Patrick Mitchel. Evangelicalism and National Identity in Ulster, 1921-1998. Oxford and New York: Oxford University Press, 2003. 362 pp. $99.00 (cloth), ISBN 978-0-19-925615-0.
Reviewed by Sean Farrell (Department of History, Northern Illinois University)
Published on H-Albion (January, 2006)
The last decade has seen a dramatic surge of scholarly interest in the history of Irish Protestantism, a positive trend that has helped forge a much more nuanced portrait of the evolution of Irish and Northern Irish identities. Patrick Mitchel's new work is a welcome addition to this growing field. Arguing that commentators too often focus on the extremist voices of Ulster Protestantism, like the Reverend Dr. Ian Paisley, Mitchel emphasizes the broad diversity of Ulster Evangelical Protestantism, examining evangelicalism within the Irish Presbyterian Church and the Evangelical Contribution of Northern Ireland (ECONI), as well as the Orange Order and Paisley's Free Presbyterian Church. Indeed, one of the chief virtues of Mitchel's book is that it does give voice to Protestant perspectives often submerged by louder voices within the voluminous literature on Northern Ireland.
In many ways, Evangelicalism and National Identity in Ulster, 1921-1998 can be viewed as two interesting but rather awkwardly linked studies. The first part of the book is an extended mediation on how Ulster Unionism fits into scholarly understandings of nationalism and religion. This is the weakest part of the book. After finding fault with what he terms the four dominant explanations of Ulster Unionist identity (his analysis of David Miller's influential work is particularly brief and unsatisfying), Mitchel argues that unionist identities are best understood using a broad and elastic conception of national identity--the problem here is that his umbrella is so inclusive that it holds very little water. While Mitchel's theoretically framed discussion is well crafted and stimulating, his argument that Ulster Unionism must be viewed as a form of national identity ultimately fails to convince.
Mitchel is at his best in the second part of the book, when he uses four case studies (the Orange Order, Paisleyism, the Irish Presbyterianism and ECONI) to examine the relationship between evangelical Protestantism and nationalism. Using the influential theologian Miroslav Volf's notion of distance and belonging, Mitchel characterizes both the Orange Order and Paisleyism as examples of religious nationalism. In other words, while evangelicalism may be central to individuals within both of these overlapping groups, spiritual concerns do not lie at the heart of either movement. While the examples here are hardly new (his historical examples are stock and rather reductionist at times), the case studies nicely ground a discussion that is rather abstract in the first half of the book.
In many ways, the closing sections on Irish Presbyterianism and ECONI are both the strongest and most frustrating parts of the book. On the one hand, it is refreshingly clear where Mitchel's own views and interests lie; he clearly supports the effort to disentangle political ideology from religion. Indeed, he offers his book as a resource for Northern Irish Protestants looking to find a new balance between distance and belonging, and is a clear advocate of ECONI's attempt to make a third way between fundamentalist fuming and evangelical silence. But, while his attention to these voices is both important and welcome, one wonders if he has not overemphasized their importance.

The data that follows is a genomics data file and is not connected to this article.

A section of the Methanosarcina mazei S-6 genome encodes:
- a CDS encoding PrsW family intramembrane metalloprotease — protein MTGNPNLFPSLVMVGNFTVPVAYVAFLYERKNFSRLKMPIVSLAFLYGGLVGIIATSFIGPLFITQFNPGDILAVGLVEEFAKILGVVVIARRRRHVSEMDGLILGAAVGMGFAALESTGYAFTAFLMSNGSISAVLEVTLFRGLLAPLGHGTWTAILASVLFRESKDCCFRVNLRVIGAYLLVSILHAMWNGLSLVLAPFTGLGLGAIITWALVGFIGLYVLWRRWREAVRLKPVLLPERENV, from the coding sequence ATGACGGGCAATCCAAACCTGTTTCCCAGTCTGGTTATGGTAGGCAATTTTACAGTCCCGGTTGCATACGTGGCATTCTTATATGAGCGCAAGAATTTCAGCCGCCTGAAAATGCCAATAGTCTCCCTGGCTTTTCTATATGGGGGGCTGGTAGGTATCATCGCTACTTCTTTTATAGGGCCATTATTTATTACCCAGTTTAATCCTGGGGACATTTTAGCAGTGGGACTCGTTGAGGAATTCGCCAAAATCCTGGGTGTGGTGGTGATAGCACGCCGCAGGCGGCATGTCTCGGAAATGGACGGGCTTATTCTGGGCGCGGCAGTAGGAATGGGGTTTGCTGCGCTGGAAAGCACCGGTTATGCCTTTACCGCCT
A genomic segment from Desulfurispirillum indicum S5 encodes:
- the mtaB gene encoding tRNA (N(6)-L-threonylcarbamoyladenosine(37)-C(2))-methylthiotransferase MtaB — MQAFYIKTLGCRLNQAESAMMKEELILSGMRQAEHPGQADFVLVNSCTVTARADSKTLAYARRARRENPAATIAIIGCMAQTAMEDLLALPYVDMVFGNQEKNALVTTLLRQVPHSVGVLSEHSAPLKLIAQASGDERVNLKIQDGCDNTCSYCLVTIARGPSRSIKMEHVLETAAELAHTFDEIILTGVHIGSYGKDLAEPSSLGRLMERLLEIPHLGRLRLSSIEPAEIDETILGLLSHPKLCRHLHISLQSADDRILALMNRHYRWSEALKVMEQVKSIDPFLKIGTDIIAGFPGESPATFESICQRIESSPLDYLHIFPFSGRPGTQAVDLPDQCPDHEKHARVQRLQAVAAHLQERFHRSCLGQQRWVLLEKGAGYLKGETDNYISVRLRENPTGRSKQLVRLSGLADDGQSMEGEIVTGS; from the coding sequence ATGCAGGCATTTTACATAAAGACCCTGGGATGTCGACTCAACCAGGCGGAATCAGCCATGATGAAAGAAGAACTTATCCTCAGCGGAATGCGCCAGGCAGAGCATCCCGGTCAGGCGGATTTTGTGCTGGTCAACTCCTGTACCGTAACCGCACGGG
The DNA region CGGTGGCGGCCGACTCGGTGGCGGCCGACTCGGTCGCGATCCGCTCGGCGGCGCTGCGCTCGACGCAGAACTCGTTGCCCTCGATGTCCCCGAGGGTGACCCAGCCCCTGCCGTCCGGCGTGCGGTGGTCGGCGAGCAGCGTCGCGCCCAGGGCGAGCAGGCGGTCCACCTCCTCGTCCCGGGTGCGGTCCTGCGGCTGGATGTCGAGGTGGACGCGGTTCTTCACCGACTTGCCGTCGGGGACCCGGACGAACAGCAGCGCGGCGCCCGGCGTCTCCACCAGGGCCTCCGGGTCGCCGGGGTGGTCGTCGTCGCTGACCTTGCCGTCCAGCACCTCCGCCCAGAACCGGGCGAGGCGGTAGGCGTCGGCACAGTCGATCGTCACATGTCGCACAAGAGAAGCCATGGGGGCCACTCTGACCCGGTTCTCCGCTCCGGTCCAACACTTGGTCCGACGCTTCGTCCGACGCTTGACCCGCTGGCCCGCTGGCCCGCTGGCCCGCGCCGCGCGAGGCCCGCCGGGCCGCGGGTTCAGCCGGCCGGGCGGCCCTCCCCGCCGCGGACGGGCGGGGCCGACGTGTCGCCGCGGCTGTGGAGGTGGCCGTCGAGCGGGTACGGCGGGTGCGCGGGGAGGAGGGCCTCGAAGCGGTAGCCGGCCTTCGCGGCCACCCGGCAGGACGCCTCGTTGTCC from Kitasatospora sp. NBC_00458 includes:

This seems especially true with regard to the Presbyterian Church of Ireland, which Mitchel portrays as moving away from what he terms closed evangelicalism. But his exclusive focus on the theoretical literature certainly begs a rather critical question: to what extent does official rhetoric reflect real attitudinal shifts? Do these thoughtful and well-crafted pamphlets have any impact at a popular level? While there is no doubt that Mitchel's analysis holds true for the writings and stated beliefs of Presbyterian moderators like Dr. Trevor Morrow and Dr. Ken Newell, the degree to which these sentiments pervade their congregations is problematic at best. Newell, the current moderator, has been quite eloquent on this subject in recent interviews, particularly when describing the difficulties involved in disentangling religion from politics in Northern Ireland. Moreover, the recent political fortunes of the "new Unionists" in the last elections would not seem to hold out much hope for this more spiritually focused project, in the short term. At the very least, Paisleyism's current ascendancy would seem to speak to the continued power of religious nationalism quite nicely.
It would be wrong to end on such a skeptical note, for Evangelicalism and National Identity in Ulster, 1921-1998 is a good book, and a must read for scholars and graduate students interested in the relationships between religion and politics in twentieth-century Northern Ireland. Mitchel's determination to highlight the diversity of evangelical Protestantism in Northern Ireland is a welcome one, bringing to light the efforts of groups like ECONI. As the recent elections have shown, there are reasons that the Reverend Dr. Ian Paisley has dominated the academic stage, but one could argue that Mitchel's efforts to broaden that stage are all the more important for that.
. David Rutledge, "The Religion Report: Presbyterian Moderator Ken Newell on Northern Ireland." (27 April 2005), http://www.abc.net.au/rn/talks/8.30/relrpt/stories/s1365024.htm (accessed 3 October 2005).
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Sean Farrell. Review of Mitchel, Patrick, Evangelicalism and National Identity in Ulster, 1921-1998.
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